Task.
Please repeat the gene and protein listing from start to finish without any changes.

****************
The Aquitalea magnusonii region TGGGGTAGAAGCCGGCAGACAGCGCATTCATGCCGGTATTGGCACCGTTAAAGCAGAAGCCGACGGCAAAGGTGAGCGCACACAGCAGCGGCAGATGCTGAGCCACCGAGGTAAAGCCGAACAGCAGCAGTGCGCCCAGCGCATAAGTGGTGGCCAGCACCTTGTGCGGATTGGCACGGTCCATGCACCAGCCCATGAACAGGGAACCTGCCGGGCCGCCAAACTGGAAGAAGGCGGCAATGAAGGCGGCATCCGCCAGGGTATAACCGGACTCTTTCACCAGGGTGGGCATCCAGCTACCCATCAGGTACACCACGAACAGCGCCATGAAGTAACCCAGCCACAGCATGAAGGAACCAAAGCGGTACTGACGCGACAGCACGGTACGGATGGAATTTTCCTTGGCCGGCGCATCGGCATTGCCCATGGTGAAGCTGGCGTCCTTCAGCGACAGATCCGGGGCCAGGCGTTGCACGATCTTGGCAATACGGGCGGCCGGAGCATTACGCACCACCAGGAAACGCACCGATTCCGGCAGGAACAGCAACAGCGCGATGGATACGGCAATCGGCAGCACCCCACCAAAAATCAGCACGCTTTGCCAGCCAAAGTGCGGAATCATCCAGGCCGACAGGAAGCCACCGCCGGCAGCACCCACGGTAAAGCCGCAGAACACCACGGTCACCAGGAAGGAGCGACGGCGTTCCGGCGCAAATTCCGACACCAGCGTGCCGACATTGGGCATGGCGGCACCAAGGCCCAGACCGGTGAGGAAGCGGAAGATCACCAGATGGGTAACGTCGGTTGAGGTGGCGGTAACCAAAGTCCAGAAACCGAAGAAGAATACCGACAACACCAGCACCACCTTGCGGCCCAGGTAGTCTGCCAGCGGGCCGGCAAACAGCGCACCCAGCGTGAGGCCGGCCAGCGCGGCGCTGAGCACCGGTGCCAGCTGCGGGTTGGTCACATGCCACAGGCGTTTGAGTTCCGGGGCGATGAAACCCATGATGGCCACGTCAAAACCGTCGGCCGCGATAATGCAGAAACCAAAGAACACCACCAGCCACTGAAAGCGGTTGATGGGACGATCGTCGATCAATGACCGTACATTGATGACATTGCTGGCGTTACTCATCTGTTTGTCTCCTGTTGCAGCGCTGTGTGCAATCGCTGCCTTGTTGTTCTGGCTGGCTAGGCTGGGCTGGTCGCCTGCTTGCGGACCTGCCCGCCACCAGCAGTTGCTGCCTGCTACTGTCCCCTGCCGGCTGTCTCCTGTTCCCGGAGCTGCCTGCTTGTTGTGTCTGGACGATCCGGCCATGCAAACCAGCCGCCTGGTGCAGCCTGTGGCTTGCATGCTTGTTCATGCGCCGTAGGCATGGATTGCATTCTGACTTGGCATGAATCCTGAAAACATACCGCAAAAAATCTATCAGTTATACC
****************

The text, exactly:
The Aquitalea magnusonii region TGGGGTAGAAGCCGGCAGACAGCGCATTCATGCCGGTATTGGCACCGTTAAAGCAGAAGCCGACGGCAAAGGTGAGCGCACACAGCAGCGGCAGATGCTGAGCCACCGAGGTAAAGCCGAACAGCAGCAGTGCGCCCAGCGCATAAGTGGTGGCCAGCACCTTGTGCGGATTGGCACGGTCCATGCACCAGCCCATGAACAGGGAACCTGCCGGGCCGCCAAACTGGAAGAAGGCGGCAATGAAGGCGGCATCCGCCAGGGTATAACCGGACTCTTTCACCAGGGTGGGCATCCAGCTACCCATCAGGTACACCACGAACAGCGCCATGAAGTAACCCAGCCACAGCATGAAGGAACCAAAGCGGTACTGACGCGACAGCACGGTACGGATGGAATTTTCCTTGGCCGGCGCATCGGCATTGCCCATGGTGAAGCTGGCGTCCTTCAGCGACAGATCCGGGGCCAGGCGTTGCACGATCTTGGCAATACGGGCGGCCGGAGCATTACGCACCACCAGGAAACGCACCGATTCCGGCAGGAACAGCAACAGCGCGATGGATACGGCAATCGGCAGCACCCCACCAAAAATCAGCACGCTTTGCCAGCCAAAGTGCGGAATCATCCAGGCCGACAGGAAGCCACCGCCGGCAGCACCCACGGTAAAGCCGCAGAACACCACGGTCACCAGGAAGGAGCGACGGCGTTCCGGCGCAAATTCCGACACCAGCGTGCCGACATTGGGCATGGCGGCACCAAGGCCCAGACCGGTGAGGAAGCGGAAGATCACCAGATGGGTAACGTCGGTTGAGGTGGCGGTAACCAAAGTCCAGAAACCGAAGAAGAATACCGACAACACCAGCACCACCTTGCGGCCCAGGTAGTCTGCCAGCGGGCCGGCAAACAGCGCACCCAGCGTGAGGCCGGCCAGCGCGGCGCTGAGCACCGGTGCCAGCTGCGGGTTGGTCACATGCCACAGGCGTTTGAGTTCCGGGGCGATGAAACCCATGATGGCCACGTCAAAACCGTCGGCCGCGATAATGCAGAAACCAAAGAACACCACCAGCCACTGAAAGCGGTTGATGGGACGATCGTCGATCAATGACCGTACATTGATGACATTGCTGGCGTTACTCATCTGTTTGTCTCCTGTTGCAGCGCTGTGTGCAATCGCTGCCTTGTTGTTCTGGCTGGCTAGGCTGGGCTGGTCGCCTGCTTGCGGACCTGCCCGCCACCAGCAGTTGCTGCCTGCTACTGTCCCCTGCCGGCTGTCTCCTGTTCCCGGAGCTGCCTGCTTGTTGTGTCTGGACGATCCGGCCATGCAAACCAGCCGCCTGGTGCAGCCTGTGGCTTGCATGCTTGTTCATGCGCCGTAGGCATGGATTGCATTCTGACTTGGCATGAATCCTGAAAACATACCGCAAAAAATCTATCAGTTATACC